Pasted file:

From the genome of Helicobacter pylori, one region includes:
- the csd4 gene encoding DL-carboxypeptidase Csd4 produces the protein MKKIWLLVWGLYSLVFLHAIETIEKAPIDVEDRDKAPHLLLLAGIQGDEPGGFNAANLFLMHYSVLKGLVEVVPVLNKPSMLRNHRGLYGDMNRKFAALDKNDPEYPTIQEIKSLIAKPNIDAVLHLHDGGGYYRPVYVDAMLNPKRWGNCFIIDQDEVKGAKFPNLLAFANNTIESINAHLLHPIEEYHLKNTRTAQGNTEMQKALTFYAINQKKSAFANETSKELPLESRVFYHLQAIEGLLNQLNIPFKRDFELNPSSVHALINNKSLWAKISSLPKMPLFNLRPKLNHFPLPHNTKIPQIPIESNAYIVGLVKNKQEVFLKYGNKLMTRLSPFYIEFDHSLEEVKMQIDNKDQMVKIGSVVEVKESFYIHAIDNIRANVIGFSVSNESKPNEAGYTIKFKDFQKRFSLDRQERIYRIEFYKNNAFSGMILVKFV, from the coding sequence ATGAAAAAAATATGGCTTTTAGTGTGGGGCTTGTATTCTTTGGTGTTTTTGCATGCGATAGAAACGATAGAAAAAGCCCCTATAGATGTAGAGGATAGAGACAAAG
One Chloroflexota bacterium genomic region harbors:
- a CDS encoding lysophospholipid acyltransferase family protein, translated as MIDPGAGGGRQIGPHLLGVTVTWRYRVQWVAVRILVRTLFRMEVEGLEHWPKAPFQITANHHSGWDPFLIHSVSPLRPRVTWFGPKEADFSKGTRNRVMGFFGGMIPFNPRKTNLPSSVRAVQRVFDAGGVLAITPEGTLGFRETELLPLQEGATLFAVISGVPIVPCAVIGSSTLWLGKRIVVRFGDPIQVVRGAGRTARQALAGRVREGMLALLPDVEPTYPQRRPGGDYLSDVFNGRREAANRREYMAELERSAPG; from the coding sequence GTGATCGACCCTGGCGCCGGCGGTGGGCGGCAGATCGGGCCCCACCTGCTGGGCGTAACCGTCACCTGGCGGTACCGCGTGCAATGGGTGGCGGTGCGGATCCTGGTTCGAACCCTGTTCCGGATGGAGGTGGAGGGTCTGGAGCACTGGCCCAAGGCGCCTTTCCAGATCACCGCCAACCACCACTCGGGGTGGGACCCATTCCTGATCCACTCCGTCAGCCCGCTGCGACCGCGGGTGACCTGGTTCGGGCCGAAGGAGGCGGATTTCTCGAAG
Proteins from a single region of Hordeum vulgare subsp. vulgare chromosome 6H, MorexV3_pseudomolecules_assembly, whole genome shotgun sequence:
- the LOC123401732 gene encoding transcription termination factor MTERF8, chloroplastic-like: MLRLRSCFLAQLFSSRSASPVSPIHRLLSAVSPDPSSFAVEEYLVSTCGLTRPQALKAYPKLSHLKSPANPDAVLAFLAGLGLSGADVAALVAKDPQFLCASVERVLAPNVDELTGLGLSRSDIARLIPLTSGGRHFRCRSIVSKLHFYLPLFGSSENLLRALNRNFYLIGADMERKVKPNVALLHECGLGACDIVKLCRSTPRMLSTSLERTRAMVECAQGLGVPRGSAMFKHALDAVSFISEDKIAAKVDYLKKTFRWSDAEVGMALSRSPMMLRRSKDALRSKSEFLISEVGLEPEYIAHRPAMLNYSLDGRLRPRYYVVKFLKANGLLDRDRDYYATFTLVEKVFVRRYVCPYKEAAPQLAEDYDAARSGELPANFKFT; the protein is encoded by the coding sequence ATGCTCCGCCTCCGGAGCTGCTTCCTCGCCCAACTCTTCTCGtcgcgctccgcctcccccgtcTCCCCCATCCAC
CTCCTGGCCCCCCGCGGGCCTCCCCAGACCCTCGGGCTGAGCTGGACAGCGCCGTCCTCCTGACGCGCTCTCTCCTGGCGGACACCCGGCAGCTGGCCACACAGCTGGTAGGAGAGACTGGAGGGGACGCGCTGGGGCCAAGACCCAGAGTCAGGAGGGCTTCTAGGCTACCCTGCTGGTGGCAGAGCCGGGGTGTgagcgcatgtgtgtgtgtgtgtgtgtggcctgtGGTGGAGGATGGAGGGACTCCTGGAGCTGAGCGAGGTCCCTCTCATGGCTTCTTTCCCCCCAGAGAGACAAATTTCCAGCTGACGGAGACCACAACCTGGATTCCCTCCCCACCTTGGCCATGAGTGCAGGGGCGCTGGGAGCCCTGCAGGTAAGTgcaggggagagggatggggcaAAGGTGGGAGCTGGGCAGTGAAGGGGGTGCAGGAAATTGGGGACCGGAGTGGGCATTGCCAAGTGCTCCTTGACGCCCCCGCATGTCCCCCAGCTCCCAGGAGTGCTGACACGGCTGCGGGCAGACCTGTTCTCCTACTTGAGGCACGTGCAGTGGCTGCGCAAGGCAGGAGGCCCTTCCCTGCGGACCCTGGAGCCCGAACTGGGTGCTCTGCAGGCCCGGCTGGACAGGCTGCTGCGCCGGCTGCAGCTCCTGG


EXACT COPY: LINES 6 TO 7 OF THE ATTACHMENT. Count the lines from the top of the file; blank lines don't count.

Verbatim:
- the LOC123401732 gene encoding transcription termination factor MTERF8, chloroplastic-like: MLRLRSCFLAQLFSSRSASPVSPIHRLLSAVSPDPSSFAVEEYLVSTCGLTRPQALKAYPKLSHLKSPANPDAVLAFLAGLGLSGADVAALVAKDPQFLCASVERVLAPNVDELTGLGLSRSDIARLIPLTSGGRHFRCRSIVSKLHFYLPLFGSSENLLRALNRNFYLIGADMERKVKPNVALLHECGLGACDIVKLCRSTPRMLSTSLERTRAMVECAQGLGVPRGSAMFKHALDAVSFISEDKIAAKVDYLKKTFRWSDAEVGMALSRSPMMLRRSKDALRSKSEFLISEVGLEPEYIAHRPAMLNYSLDGRLRPRYYVVKFLKANGLLDRDRDYYATFTLVEKVFVRRYVCPYKEAAPQLAEDYDAARSGELPANFKFT; the protein is encoded by the coding sequence ATGCTCCGCCTCCGGAGCTGCTTCCTCGCCCAACTCTTCTCGtcgcgctccgcctcccccgtcTCCCCCATCCAC
CTCCTGGCCCCCCGCGGGCCTCCCCAGACCCTCGGGCTGAGCTGGACAGCGCCGTCCTCCTGACGCGCTCTCTCCTGGCGGACACCCGGCAGCTGGCCACACAGCTGGTAGGAGAGACTGGAGGGGACGCGCTGGGGCCAAGACCCAGAGTCAGGAGGGCTTCTAGGCTACCCTGCTGGTGGCAGAGCCGGGGTGTgagcgcatgtgtgtgtgtgtgtgtgtggcctgtGGTGGAGGATGGAGGGACTCCTGGAGCTGAGCGAGGTCCCTCTCATGGCTTCTTTCCCCCCAGAGAGACAAATTTCCAGCTGACGGAGACCACAACCTGGATTCCCTCCCCACCTTGGCCATGAGTGCAGGGGCGCTGGGAGCCCTGCAGGTAAGTgcaggggagagggatggggcaAAGGTGGGAGCTGGGCAGTGAAGGGGGTGCAGGAAATTGGGGACCGGAGTGGGCATTGCCAAGTGCTCCTTGACGCCCCCGCATGTCCCCCAGCTCCCAGGAGTGCTGACACGGCTGCGGGCAGACCTGTTCTCCTACTTGAGGCACGTGCAGTGGCTGCGCAAGGCAGGAGGCCCTTCCCTGCGGACCCTGGAGCCCGAACTGGGTGCTCTGCAGGCCCGGCTGGACAGGCTGCTGCGCCGGCTGCAGCTCCTGG